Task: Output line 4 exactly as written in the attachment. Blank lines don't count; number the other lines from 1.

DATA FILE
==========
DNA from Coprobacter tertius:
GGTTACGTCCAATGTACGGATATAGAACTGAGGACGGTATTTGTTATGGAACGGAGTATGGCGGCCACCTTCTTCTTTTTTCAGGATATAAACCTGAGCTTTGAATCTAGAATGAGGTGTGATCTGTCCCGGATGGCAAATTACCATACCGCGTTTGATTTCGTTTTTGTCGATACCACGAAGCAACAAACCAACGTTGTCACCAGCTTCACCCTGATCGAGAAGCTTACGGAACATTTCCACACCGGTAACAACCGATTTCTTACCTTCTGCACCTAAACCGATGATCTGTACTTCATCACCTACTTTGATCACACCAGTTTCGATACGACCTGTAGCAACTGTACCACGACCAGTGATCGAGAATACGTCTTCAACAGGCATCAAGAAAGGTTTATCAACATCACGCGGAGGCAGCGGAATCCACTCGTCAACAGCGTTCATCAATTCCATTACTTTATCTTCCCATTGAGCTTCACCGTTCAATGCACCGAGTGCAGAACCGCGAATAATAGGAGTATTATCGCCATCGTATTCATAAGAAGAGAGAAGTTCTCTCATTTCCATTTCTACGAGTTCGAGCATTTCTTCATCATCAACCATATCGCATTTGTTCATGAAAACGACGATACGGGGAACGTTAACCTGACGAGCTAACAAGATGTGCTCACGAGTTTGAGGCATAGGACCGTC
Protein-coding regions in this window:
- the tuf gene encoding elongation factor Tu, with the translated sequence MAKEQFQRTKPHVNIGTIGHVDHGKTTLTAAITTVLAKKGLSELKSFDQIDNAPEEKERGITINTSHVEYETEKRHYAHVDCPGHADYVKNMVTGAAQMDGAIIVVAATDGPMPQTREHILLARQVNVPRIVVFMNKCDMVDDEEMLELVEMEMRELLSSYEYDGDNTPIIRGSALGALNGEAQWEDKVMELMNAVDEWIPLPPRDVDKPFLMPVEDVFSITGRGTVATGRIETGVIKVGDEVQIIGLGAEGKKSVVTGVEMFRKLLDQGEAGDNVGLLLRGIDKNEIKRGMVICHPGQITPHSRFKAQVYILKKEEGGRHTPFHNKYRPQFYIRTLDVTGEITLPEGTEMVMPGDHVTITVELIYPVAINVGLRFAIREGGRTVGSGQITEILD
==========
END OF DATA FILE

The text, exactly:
- the tuf gene encoding elongation factor Tu, with the translated sequence MAKEQFQRTKPHVNIGTIGHVDHGKTTLTAAITTVLAKKGLSELKSFDQIDNAPEEKERGITINTSHVEYETEKRHYAHVDCPGHADYVKNMVTGAAQMDGAIIVVAATDGPMPQTREHILLARQVNVPRIVVFMNKCDMVDDEEMLELVEMEMRELLSSYEYDGDNTPIIRGSALGALNGEAQWEDKVMELMNAVDEWIPLPPRDVDKPFLMPVEDVFSITGRGTVATGRIETGVIKVGDEVQIIGLGAEGKKSVVTGVEMFRKLLDQGEAGDNVGLLLRGIDKNEIKRGMVICHPGQITPHSRFKAQVYILKKEEGGRHTPFHNKYRPQFYIRTLDVTGEITLPEGTEMVMPGDHVTITVELIYPVAINVGLRFAIREGGRTVGSGQITEILD